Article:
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Miley Cyrus Opens Up on Her Controversial 2013 in ‘New York Times’ Interview

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(Kevin Winter/Getty Images)

(Kevin Winter/Getty Images)

By Scott T. Sterling

Even more than perpetual press-magnet Kanye West, no one in music generated more controversy over the course of 2013 than Miley Cyrus.

From her twerk-powered performance with Robin Thicke at this year’s MTV VMA’s to her very naked music video for the single “Wrecking Ball,” Cyrus has evolved from precocious tween Disney star to one of music’s most divisive (and popular) superstars.

In a new interview with the New York Times, Cyrus held court on her controversial year, discussing a range of subjects including drugs, taking control of her career and race, with many critics taking the singer to task for the appropriation of African-American cultural cues.

“I didn’t know that I was going to be the only one that was really going to push it like that,” she said in regards to her performance dominating the post-VMAs conversation. “It’s actually really funny how many people could watch my performance, and they think it was, like, sexist and degrading to women, and somehow people found that it was racist, which I couldn’t even wrap my mind around. Because I’m like: ‘How do I win? If I have white dancers, then I’m racist. If I have black girl dancers, then I’m racist.’ We know we’re not racist, and I know I’m not putting down women.”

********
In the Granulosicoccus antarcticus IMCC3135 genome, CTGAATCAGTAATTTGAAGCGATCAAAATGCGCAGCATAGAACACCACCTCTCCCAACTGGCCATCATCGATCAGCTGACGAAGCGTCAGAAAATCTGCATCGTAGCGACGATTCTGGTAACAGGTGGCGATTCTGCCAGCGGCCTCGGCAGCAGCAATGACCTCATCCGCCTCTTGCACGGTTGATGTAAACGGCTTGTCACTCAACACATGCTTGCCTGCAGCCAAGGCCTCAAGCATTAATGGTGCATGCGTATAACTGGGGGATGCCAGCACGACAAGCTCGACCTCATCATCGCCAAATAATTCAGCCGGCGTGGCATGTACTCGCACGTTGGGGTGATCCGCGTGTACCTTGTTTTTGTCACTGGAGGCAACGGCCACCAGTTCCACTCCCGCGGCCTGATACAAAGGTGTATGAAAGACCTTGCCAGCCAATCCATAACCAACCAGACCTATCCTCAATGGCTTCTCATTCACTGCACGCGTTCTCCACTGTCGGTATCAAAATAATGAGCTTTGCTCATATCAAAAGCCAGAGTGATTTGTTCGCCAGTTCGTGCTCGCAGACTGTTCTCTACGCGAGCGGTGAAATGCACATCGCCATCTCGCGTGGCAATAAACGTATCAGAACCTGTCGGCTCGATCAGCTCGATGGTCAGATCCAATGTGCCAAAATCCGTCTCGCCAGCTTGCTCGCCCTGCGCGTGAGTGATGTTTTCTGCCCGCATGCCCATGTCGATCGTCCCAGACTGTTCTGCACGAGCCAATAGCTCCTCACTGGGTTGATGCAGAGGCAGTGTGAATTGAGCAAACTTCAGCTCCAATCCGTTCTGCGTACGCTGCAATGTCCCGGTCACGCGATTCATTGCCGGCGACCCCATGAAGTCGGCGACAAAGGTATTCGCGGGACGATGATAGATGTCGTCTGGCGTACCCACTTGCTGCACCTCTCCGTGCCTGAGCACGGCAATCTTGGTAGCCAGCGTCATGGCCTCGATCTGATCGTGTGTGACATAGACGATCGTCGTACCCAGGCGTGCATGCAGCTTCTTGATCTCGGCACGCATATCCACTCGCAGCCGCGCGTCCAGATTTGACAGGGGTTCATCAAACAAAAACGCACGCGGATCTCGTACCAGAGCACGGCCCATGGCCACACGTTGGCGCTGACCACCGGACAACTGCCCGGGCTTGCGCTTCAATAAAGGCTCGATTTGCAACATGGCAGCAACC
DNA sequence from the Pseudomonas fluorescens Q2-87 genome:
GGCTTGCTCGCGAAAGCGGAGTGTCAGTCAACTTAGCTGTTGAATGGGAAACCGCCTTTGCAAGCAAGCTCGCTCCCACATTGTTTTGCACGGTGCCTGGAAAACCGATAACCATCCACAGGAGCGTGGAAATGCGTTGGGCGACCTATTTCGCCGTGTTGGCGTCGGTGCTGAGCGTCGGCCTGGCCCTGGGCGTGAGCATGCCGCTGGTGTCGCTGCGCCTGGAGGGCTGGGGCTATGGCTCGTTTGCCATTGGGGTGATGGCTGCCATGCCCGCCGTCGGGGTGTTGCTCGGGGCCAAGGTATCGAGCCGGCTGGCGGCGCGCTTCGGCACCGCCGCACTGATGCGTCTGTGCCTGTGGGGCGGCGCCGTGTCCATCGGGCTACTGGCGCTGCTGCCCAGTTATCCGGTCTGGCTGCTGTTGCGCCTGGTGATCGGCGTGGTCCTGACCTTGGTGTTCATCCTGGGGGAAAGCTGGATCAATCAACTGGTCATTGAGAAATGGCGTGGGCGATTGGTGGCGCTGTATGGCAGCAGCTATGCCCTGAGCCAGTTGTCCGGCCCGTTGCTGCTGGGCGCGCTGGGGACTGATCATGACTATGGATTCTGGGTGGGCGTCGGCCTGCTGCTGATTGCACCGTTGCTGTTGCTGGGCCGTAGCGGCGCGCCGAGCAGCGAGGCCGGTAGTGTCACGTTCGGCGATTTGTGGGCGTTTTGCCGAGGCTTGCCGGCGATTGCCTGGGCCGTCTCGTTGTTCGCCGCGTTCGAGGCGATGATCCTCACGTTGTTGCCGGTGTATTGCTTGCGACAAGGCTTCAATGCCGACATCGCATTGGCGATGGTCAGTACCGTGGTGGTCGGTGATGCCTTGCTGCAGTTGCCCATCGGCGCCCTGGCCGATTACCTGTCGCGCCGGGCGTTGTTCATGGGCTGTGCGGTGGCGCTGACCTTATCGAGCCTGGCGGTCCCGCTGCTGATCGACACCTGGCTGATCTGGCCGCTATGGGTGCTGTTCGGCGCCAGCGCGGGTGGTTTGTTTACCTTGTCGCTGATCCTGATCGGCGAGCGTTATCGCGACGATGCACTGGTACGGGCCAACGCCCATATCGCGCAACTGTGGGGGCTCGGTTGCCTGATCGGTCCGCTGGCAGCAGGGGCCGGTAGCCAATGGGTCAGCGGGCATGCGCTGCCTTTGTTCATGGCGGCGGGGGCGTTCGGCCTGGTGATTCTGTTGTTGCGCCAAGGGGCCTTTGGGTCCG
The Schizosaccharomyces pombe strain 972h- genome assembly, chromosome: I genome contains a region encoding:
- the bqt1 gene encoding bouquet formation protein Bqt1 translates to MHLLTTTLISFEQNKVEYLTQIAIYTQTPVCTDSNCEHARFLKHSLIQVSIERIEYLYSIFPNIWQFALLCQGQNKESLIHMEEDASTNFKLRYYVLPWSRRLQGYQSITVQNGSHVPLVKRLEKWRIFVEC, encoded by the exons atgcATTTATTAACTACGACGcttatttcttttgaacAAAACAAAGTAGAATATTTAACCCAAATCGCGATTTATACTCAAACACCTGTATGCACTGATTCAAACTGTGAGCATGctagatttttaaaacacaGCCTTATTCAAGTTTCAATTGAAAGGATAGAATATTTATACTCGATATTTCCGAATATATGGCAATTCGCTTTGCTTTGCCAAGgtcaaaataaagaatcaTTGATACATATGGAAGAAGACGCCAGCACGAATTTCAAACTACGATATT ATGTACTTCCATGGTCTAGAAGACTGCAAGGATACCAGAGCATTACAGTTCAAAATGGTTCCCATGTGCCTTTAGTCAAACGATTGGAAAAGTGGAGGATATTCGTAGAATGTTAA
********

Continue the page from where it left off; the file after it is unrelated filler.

Going on to talk about her influence on younger pop stars, such as Ariana Grande, and how many of her peers are still fighting for the same degree of career freedom that Cyrus currently enjoys, the “Adore You” singer looks forward to the day when another artist relieves her of the crown of pop music’s most controversial character.

“I can’t wait to collab with whoever the hell that is, you know?” she enthused. “I’m like, whoever that is, I’m going to ride that wave.”

Read the entire interview at the New York Times.

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